Proximity to rainforest enhances pollination and fruit set in orchards.

Published online
11 Apr 2007
Content type
Journal article
Journal title
Journal of Applied Ecology

Blanche, K. R. & Ludwig, J. A. & Cunningham, S. A.
Contact email(s)

Publication language
Australia & Queensland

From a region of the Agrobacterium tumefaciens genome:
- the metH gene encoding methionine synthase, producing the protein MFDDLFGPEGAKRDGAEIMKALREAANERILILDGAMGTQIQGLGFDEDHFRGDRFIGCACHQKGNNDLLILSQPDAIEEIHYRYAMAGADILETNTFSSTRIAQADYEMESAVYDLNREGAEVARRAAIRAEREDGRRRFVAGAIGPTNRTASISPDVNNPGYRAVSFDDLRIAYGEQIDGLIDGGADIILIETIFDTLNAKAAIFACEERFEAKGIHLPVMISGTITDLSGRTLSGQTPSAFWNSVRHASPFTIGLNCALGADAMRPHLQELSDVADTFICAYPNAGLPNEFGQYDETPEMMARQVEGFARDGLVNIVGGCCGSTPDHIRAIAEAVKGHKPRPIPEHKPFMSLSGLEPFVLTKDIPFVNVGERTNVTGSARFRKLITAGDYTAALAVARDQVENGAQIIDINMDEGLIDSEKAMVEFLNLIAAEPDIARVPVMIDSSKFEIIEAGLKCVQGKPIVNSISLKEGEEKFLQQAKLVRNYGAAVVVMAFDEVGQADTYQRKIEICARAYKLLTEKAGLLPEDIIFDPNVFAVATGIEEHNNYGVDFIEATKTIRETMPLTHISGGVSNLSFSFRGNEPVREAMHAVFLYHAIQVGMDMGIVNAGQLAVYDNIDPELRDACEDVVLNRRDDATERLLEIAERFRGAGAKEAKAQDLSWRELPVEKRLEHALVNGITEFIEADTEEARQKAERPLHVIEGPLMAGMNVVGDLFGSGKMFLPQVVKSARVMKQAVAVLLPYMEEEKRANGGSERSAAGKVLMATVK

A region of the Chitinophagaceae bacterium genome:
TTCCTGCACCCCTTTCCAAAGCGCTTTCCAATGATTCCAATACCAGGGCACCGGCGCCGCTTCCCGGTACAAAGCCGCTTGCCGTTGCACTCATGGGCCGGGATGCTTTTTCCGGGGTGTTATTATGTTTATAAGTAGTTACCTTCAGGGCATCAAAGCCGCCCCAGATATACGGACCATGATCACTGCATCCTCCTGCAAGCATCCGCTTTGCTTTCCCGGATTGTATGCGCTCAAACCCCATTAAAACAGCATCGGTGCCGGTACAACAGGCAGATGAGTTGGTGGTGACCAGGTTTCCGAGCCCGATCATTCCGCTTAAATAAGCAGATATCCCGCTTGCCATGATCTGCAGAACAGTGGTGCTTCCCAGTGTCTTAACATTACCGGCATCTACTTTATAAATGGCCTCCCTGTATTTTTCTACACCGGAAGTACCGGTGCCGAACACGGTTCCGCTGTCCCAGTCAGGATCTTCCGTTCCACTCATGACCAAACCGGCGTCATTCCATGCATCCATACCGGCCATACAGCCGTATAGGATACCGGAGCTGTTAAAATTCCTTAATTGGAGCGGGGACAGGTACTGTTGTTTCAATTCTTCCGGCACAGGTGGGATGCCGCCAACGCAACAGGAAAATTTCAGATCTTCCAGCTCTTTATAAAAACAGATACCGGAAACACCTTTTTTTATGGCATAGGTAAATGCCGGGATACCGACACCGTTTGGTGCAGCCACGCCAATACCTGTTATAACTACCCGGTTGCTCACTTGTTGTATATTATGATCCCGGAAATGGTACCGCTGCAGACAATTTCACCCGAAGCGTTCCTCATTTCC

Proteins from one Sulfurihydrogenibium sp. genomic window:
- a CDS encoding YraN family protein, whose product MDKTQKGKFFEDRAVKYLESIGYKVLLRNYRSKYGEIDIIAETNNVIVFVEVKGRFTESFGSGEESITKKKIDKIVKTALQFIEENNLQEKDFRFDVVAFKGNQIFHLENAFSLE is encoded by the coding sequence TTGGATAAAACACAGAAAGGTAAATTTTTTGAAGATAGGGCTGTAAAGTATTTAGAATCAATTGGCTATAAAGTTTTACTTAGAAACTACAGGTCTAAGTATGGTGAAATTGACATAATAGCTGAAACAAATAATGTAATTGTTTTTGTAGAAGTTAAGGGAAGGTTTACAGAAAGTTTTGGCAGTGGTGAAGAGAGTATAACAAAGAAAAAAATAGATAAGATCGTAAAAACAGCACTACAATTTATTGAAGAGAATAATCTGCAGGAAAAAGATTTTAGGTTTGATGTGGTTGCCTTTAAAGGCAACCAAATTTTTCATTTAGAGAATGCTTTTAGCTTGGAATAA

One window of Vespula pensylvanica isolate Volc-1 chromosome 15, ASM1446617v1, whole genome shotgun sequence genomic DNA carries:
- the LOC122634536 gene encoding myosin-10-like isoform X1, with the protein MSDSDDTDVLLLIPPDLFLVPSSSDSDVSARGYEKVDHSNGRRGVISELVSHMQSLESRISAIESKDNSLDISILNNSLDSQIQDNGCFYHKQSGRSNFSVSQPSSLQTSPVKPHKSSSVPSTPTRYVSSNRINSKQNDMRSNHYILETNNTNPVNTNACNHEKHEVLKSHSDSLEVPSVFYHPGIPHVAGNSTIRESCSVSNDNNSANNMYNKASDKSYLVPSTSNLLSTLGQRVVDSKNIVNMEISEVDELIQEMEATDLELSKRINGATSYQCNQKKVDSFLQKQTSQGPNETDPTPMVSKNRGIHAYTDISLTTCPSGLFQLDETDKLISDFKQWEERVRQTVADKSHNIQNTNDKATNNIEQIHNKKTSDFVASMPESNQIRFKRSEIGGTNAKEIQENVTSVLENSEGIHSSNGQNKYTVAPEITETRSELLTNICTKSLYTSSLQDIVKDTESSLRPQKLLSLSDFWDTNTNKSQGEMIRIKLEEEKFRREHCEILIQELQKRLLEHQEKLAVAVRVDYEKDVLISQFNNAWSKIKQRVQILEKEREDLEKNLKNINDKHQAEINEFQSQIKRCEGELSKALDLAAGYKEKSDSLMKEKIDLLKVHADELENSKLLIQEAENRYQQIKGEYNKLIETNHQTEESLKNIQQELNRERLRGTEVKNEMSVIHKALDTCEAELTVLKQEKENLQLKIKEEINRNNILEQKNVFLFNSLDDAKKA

Tropical rainforests are potential reservoirs of insects that could enhance crop pollination, but only a few instances of the provision of such services by tropical rain forest insects have been reported. Our field study aimed to determine the relative importance of such insects to the pollination of macadamia Macadamia integrifolia and longan Dimocarpus longan crops on the Atherton Tableland, north Queensland, Australia. We quantified initial fruit set, a measure of pollination success, in treatments designed to assess the relative importance of the possible modes of pollination. The treatments were applied in orchards that varied in distance from rain forest, in order to compare the effects of the contrasting pools of available pollen vectors. We also recorded the insect species present and estimated the number of visits each made to flowers in crops near and far from rain forest. For both crops there was an interaction between pollination treatment and distance from rain forest. Maximum fruit set was only achieved when pollen vectors had access to flowers and orchards were close to rain forest. Exclusion of pollinators near rain forest reduced initial fruit set to a greater extent than exclusion of pollinators far from rain forest. We confirmed that pollen transfer in macadamia is by autogamous self-pollination and by pollen vectors, but our design did not distinguish among pollen vectors. The only abundant insects in macadamia orchards were honeybees Apis mellifera. There were more honeybee visits to macadamia flowers in orchards near rain forest than far from rain forest, but we detected no relationship between honeybee visits and initial macadamia fruit set in our sample of observations on a per raceme basis. More detailed studies are needed to identify the pollen vector responsible for enhanced pollination of macadamia near rain forest. We established for the first time that pollen transfer in longan is by a combination of autogamous self-pollination, wind and bees. Longan flowers were visited by stingless bees and honeybees but only stingless bees had a positive relationship with initial longan fruit set and higher visitation rates near rain forest than far from rain forest. This suggests that enhanced pollination in longan near rain forest resulted primarily from a more abundant supply of stingless bees from the rain forest. Synthesis and applications. By demonstrating that tropical rain forest can act as a reservoir of pollen vectors that benefit crops, our study highlights the existence of a largely unrecognized resource available to agriculture. At the same time our results make a significant contribution to the growing database of studies that underscore the importance of tropical rain forest conservation. Policy and management aimed at sustainable use of this resource would satisfy the goals both of agriculturalists, to improve crop yields, and conservationists, to conserve tropical rain forest.

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